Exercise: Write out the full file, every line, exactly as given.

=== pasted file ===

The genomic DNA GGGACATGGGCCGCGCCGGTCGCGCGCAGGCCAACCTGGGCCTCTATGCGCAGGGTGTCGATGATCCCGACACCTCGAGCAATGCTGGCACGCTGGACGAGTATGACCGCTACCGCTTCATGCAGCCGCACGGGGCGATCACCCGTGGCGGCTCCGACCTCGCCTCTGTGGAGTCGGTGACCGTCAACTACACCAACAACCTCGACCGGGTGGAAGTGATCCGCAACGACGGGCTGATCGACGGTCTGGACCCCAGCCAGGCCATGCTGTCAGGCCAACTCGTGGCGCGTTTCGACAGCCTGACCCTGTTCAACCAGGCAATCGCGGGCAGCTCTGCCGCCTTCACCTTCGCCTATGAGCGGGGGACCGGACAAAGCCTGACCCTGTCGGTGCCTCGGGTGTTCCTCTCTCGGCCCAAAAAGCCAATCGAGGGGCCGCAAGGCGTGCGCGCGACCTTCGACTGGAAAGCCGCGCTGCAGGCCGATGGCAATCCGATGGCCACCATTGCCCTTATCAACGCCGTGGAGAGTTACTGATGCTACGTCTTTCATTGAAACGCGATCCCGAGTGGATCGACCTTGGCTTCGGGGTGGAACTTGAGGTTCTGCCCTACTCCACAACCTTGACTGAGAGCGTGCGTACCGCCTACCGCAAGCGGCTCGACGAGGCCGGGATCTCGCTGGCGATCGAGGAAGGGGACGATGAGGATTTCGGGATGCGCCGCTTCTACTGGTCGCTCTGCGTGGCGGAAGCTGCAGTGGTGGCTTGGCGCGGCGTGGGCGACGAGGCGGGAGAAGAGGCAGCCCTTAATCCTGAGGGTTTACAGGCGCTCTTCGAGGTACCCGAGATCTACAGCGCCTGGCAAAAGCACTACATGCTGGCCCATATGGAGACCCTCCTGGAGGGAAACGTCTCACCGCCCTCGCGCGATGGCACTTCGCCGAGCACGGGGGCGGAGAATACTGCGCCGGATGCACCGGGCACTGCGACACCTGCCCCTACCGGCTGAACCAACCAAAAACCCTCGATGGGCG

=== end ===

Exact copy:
The genomic DNA GGGACATGGGCCGCGCCGGTCGCGCGCAGGCCAACCTGGGCCTCTATGCGCAGGGTGTCGATGATCCCGACACCTCGAGCAATGCTGGCACGCTGGACGAGTATGACCGCTACCGCTTCATGCAGCCGCACGGGGCGATCACCCGTGGCGGCTCCGACCTCGCCTCTGTGGAGTCGGTGACCGTCAACTACACCAACAACCTCGACCGGGTGGAAGTGATCCGCAACGACGGGCTGATCGACGGTCTGGACCCCAGCCAGGCCATGCTGTCAGGCCAACTCGTGGCGCGTTTCGACAGCCTGACCCTGTTCAACCAGGCAATCGCGGGCAGCTCTGCCGCCTTCACCTTCGCCTATGAGCGGGGGACCGGACAAAGCCTGACCCTGTCGGTGCCTCGGGTGTTCCTCTCTCGGCCCAAAAAGCCAATCGAGGGGCCGCAAGGCGTGCGCGCGACCTTCGACTGGAAAGCCGCGCTGCAGGCCGATGGCAATCCGATGGCCACCATTGCCCTTATCAACGCCGTGGAGAGTTACTGATGCTACGTCTTTCATTGAAACGCGATCCCGAGTGGATCGACCTTGGCTTCGGGGTGGAACTTGAGGTTCTGCCCTACTCCACAACCTTGACTGAGAGCGTGCGTACCGCCTACCGCAAGCGGCTCGACGAGGCCGGGATCTCGCTGGCGATCGAGGAAGGGGACGATGAGGATTTCGGGATGCGCCGCTTCTACTGGTCGCTCTGCGTGGCGGAAGCTGCAGTGGTGGCTTGGCGCGGCGTGGGCGACGAGGCGGGAGAAGAGGCAGCCCTTAATCCTGAGGGTTTACAGGCGCTCTTCGAGGTACCCGAGATCTACAGCGCCTGGCAAAAGCACTACATGCTGGCCCATATGGAGACCCTCCTGGAGGGAAACGTCTCACCGCCCTCGCGCGATGGCACTTCGCCGAGCACGGGGGCGGAGAATACTGCGCCGGATGCACCGGGCACTGCGACACCTGCCCCTACCGGCTGAACCAACCAAAAACCCTCGATGGGCG